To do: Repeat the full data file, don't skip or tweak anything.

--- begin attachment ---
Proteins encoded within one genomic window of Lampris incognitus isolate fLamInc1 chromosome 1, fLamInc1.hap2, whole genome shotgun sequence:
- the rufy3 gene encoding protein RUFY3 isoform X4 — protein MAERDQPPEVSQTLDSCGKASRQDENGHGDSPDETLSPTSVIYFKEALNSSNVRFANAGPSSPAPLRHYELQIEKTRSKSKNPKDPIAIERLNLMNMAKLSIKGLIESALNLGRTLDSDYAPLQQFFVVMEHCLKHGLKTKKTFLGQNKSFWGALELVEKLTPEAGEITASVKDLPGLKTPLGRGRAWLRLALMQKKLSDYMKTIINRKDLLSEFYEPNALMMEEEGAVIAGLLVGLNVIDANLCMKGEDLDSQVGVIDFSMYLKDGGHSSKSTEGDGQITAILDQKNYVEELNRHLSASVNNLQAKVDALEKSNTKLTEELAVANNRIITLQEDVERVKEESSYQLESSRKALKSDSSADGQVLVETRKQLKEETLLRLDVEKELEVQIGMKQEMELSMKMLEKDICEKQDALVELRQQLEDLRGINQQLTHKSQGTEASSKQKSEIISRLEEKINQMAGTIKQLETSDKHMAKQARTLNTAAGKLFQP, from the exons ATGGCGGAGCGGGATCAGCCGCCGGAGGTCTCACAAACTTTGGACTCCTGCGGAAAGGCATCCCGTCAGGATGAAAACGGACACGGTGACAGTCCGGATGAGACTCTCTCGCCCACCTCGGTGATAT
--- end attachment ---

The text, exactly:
Proteins encoded within one genomic window of Lampris incognitus isolate fLamInc1 chromosome 1, fLamInc1.hap2, whole genome shotgun sequence:
- the rufy3 gene encoding protein RUFY3 isoform X4 — protein MAERDQPPEVSQTLDSCGKASRQDENGHGDSPDETLSPTSVIYFKEALNSSNVRFANAGPSSPAPLRHYELQIEKTRSKSKNPKDPIAIERLNLMNMAKLSIKGLIESALNLGRTLDSDYAPLQQFFVVMEHCLKHGLKTKKTFLGQNKSFWGALELVEKLTPEAGEITASVKDLPGLKTPLGRGRAWLRLALMQKKLSDYMKTIINRKDLLSEFYEPNALMMEEEGAVIAGLLVGLNVIDANLCMKGEDLDSQVGVIDFSMYLKDGGHSSKSTEGDGQITAILDQKNYVEELNRHLSASVNNLQAKVDALEKSNTKLTEELAVANNRIITLQEDVERVKEESSYQLESSRKALKSDSSADGQVLVETRKQLKEETLLRLDVEKELEVQIGMKQEMELSMKMLEKDICEKQDALVELRQQLEDLRGINQQLTHKSQGTEASSKQKSEIISRLEEKINQMAGTIKQLETSDKHMAKQARTLNTAAGKLFQP, from the exons ATGGCGGAGCGGGATCAGCCGCCGGAGGTCTCACAAACTTTGGACTCCTGCGGAAAGGCATCCCGTCAGGATGAAAACGGACACGGTGACAGTCCGGATGAGACTCTCTCGCCCACCTCGGTGATAT